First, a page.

Problems Associated With the Nile River
Most of Egypt is made up of sandy terrain sand, but it remains to be the third-most populated country in Africa. Egypt has stood above other nations in Africa economic wise thank to the longest river in the world; Nile River. Water is essential for human survival. There are many countries that are facing water shortages on early basis. However, for Egypt and surrounding nations, this has been a gift that has been harnessed aptly. Unfortunately, there are a few problems that are associated with Nile River.
Along with direct human impacts, there exist some natural impacts that have altered the Nile River in some way. Scientists have suggested that rising sea levels coupled with more extreme weather events as a result of global warming have the potential to negatively affect the Nile River Delta. From the United Nations Environmental Program shows the impact of both a 0.5 m water rise and a 1.0 m water rise on the Delta. In the future, with the best case scenario, large areas from this area could be underwater. Since the Nile River Delta is one of the most fertile regions in northern Africa, the loss of cropland will be devastating for farmers.
Runoff from the agricultural sector frequently contains pollutants that may have an adverse effect on the river. Pollutants such as salts, nutrients like phosphorus and nitrogen, and pesticide residue can be found in this runoff. Agricultural runoff often is a “non-point” pollutant, in that it can come from anywhere in a region, and not from a specific drain. This can make it difficult to There are also problems associated with agricultural runoff seeping into the groundwater as well.
There has been some success in mitigating the effects of agricultural runoff as a pollutant. This is a result of increased regulation concerning the use of agrochemicals. A decrease in the use of these chemicals has tended to make the wastewater from this sector considerably healthier.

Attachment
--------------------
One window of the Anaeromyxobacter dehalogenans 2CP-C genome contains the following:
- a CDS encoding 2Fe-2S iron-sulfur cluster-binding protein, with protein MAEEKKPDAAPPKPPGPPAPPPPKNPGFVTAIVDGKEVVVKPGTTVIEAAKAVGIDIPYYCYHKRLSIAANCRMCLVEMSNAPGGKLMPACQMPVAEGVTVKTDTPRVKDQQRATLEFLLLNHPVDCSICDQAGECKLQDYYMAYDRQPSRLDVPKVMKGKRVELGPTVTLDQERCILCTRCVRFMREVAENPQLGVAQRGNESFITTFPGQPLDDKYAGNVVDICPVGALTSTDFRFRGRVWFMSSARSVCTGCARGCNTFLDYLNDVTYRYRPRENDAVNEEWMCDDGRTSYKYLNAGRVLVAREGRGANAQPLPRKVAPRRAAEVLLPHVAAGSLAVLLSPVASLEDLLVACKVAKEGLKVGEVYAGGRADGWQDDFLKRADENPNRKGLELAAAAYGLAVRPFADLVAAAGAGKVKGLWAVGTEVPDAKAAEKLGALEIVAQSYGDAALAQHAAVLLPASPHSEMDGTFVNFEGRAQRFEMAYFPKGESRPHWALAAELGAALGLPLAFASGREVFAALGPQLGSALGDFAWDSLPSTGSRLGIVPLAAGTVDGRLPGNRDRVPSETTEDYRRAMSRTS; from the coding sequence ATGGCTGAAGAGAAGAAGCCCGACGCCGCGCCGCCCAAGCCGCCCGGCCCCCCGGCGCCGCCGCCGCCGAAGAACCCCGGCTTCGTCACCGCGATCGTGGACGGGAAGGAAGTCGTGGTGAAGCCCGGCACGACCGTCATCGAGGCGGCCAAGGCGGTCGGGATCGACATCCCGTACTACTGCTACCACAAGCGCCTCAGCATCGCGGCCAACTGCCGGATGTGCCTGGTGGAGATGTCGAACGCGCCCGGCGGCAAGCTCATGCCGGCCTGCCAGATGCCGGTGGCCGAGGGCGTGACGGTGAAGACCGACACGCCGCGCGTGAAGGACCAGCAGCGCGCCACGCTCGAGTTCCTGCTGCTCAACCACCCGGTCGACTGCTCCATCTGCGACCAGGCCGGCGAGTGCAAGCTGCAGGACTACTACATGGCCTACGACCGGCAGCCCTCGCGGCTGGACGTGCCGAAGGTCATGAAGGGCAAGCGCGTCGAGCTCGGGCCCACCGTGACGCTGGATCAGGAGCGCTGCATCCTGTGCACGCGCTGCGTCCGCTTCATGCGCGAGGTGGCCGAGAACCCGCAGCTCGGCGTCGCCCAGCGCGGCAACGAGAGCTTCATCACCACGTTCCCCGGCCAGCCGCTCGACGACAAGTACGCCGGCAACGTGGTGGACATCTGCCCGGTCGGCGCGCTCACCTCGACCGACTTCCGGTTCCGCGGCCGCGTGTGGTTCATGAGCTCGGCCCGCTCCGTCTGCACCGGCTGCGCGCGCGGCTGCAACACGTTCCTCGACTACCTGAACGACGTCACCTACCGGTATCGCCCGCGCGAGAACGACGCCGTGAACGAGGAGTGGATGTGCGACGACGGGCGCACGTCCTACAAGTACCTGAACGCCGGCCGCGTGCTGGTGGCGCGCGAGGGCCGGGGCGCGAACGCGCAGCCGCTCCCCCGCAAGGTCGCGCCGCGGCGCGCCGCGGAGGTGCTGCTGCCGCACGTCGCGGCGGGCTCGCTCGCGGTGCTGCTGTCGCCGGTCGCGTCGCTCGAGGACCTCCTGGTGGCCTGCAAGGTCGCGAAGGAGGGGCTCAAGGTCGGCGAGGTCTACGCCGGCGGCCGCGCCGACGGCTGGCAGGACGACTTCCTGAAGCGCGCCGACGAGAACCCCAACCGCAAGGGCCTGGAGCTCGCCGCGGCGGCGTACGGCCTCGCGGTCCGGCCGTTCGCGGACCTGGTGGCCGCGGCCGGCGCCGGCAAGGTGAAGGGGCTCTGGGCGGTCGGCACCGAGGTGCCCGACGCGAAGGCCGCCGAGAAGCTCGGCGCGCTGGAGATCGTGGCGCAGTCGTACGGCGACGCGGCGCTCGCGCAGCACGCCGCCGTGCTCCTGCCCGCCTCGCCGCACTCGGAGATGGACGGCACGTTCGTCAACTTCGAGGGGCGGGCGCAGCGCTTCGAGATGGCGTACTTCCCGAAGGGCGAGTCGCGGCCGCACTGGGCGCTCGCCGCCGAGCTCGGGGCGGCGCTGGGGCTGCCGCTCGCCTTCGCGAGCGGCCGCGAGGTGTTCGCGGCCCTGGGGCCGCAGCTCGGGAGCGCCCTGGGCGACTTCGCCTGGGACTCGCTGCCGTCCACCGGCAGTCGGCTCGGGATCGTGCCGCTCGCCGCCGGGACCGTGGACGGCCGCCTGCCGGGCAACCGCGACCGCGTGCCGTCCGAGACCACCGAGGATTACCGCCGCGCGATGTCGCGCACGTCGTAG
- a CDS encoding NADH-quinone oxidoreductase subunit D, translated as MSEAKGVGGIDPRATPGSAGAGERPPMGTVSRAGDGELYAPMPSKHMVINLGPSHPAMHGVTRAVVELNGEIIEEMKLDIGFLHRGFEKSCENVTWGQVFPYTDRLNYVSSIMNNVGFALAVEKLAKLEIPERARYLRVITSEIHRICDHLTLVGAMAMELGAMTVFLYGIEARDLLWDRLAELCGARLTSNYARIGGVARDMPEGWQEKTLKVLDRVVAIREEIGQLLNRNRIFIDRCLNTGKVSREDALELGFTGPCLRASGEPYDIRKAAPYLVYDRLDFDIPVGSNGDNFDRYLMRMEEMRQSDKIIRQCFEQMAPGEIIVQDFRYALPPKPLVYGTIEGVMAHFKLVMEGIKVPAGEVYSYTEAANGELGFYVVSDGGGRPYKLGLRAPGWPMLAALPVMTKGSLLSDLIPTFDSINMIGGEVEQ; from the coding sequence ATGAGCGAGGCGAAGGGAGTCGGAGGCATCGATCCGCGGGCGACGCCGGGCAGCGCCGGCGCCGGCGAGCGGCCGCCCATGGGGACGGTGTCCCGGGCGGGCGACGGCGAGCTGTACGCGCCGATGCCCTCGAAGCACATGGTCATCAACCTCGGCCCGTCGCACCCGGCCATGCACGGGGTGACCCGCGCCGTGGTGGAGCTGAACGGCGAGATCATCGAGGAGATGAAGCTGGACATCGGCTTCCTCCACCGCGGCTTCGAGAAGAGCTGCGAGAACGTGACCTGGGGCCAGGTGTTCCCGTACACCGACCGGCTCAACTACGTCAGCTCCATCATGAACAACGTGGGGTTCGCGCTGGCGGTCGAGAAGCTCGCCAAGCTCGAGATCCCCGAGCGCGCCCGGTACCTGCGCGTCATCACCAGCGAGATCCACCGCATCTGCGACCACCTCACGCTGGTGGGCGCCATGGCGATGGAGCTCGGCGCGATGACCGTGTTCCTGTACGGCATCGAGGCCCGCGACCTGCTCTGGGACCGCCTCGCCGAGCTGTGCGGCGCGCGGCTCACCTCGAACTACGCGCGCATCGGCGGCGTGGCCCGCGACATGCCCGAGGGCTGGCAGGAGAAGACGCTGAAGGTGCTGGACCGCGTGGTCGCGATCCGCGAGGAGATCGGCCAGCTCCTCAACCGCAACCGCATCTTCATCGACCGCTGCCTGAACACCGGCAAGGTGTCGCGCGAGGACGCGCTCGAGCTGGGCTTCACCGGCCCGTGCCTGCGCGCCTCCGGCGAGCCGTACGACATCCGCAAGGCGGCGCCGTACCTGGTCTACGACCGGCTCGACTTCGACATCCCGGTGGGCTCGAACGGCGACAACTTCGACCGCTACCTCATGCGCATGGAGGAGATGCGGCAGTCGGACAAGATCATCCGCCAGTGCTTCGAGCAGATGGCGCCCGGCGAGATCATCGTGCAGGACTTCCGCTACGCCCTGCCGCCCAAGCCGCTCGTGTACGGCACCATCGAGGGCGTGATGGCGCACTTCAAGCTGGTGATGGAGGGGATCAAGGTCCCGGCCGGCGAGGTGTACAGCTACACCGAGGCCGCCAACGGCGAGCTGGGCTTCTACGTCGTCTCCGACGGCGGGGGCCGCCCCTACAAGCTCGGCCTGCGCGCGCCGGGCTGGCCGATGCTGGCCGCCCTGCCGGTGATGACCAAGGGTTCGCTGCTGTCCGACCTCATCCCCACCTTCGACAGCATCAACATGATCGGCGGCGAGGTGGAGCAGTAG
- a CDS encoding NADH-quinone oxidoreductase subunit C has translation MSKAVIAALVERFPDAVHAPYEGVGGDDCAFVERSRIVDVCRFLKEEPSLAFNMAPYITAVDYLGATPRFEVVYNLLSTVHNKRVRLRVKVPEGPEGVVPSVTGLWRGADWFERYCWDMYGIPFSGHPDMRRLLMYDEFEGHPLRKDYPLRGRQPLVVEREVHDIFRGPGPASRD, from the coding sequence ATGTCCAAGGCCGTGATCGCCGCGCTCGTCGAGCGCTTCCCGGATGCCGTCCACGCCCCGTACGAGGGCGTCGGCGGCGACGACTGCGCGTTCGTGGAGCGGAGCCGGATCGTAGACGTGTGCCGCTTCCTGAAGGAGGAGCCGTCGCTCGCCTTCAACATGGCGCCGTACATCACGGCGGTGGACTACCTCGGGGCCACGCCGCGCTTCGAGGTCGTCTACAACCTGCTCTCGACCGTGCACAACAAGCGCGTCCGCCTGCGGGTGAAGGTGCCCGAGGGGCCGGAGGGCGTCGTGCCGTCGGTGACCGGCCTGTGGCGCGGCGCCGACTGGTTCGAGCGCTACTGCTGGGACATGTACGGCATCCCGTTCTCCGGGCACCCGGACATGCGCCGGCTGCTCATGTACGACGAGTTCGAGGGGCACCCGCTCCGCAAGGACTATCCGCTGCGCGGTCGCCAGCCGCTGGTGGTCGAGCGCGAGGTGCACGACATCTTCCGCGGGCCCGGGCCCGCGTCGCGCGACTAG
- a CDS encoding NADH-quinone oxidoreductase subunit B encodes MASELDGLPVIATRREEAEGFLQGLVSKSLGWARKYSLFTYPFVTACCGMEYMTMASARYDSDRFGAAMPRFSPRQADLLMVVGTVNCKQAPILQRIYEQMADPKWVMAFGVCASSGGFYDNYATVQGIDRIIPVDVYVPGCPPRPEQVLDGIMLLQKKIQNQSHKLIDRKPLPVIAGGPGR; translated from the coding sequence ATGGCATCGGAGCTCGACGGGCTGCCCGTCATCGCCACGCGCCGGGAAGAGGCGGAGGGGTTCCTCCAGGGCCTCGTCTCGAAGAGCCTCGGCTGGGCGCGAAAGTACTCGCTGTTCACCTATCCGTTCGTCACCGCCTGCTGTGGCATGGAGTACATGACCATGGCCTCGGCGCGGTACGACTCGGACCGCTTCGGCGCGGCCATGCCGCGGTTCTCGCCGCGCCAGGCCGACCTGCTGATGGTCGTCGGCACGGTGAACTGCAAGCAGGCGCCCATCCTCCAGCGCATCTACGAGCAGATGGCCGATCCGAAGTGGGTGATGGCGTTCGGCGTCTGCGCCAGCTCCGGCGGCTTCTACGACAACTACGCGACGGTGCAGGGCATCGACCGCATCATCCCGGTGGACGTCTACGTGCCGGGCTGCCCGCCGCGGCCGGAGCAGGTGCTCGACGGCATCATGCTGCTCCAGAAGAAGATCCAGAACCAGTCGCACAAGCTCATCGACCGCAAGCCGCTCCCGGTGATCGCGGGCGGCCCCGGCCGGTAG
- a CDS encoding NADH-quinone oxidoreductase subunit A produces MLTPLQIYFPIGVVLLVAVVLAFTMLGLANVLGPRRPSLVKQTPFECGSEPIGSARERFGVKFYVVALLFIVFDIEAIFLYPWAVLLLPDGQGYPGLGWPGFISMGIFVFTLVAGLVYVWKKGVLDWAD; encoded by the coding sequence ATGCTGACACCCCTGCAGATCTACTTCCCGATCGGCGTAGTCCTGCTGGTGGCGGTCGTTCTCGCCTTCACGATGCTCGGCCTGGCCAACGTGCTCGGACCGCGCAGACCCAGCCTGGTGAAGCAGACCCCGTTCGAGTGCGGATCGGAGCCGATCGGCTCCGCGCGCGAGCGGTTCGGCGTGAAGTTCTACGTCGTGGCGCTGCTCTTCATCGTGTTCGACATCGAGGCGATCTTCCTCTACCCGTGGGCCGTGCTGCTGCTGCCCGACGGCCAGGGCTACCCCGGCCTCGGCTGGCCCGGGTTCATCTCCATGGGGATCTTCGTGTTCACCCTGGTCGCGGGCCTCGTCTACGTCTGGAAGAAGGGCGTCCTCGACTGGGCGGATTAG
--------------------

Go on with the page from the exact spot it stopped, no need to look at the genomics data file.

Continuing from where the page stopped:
Being a highly urbanized region, the Nile River has its share of industry, and with that industrial pollution. There are about 700 industrial facilities along the river Industrial waste water is often highly toxic, containing heavy metals that can combine with the suspended solids in domestic waste water to form hard to manage sludge. Besides water pollution, industry has been linked to air pollution, and is responsible for much of the smog cloaking major cities such as Cairo and Alexandria.
Though pollution in the Nile River is certainly a large concern, it should be noted that much of the river water is acceptably healthy and free of toxins. It is only in “black zones” near major drains that the water becomes unhealthy. Still, future measures should certainly be sought out to solve this problem before it does develop into a crisis.
The Nile, of course, has long been a source of sustenance, all the way back to ancient Egyptian civilization. Just look again at where Egypt is situated amid lots and lots of sand. Usually, such a location is hardly conducive to a thriving ancient civilization. How could a people, no matter how advanced, grow crops and raise livestock among sand dunes? Nevertheless, ancient Egyptian civilization was able to thrive due to the Nile River. Every year, the water in the Nile rose and filled carefully engineered canal.
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